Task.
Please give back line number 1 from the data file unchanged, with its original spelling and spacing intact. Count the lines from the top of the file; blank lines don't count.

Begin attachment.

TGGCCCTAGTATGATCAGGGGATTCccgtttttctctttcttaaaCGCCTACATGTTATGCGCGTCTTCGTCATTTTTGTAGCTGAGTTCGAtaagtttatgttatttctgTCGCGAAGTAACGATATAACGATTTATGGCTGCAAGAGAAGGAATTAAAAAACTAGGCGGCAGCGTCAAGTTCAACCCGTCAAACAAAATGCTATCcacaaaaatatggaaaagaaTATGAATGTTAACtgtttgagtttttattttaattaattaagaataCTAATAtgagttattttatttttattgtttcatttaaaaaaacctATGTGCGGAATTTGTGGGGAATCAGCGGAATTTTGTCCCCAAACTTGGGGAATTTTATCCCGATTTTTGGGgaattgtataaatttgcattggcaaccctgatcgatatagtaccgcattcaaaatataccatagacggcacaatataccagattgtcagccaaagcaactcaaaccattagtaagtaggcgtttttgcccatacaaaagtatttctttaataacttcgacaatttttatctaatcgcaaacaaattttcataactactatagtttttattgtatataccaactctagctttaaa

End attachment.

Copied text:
TGGCCCTAGTATGATCAGGGGATTCccgtttttctctttcttaaaCGCCTACATGTTATGCGCGTCTTCGTCATTTTTGTAGCTGAGTTCGAtaagtttatgttatttctgTCGCGAAGTAACGATATAACGATTTATGGCTGCAAGAGAAGGAATTAAAAAACTAGGCGGCAGCGTCAAGTTCAACCCGTCAAACAAAATGCTATCcacaaaaatatggaaaagaaTATGAATGTTAACtgtttgagtttttattttaattaattaagaataCTAATAtgagttattttatttttattgtttcatttaaaaaaacctATGTGCGGAATTTGTGGGGAATCAGCGGAATTTTGTCCCCAAACTTGGGGAATTTTATCCCGATTTTTGGGgaattgtataaatttgcattggcaaccctgatcgatatagtaccgcattcaaaatataccatagacggcacaatataccagattgtcagccaaagcaactcaaaccattagtaagtaggcgtttttgcccatacaaaagtatttctttaataacttcgacaatttttatctaatcgcaaacaaattttcataactactatagtttttattgtatataccaactctagctttaaa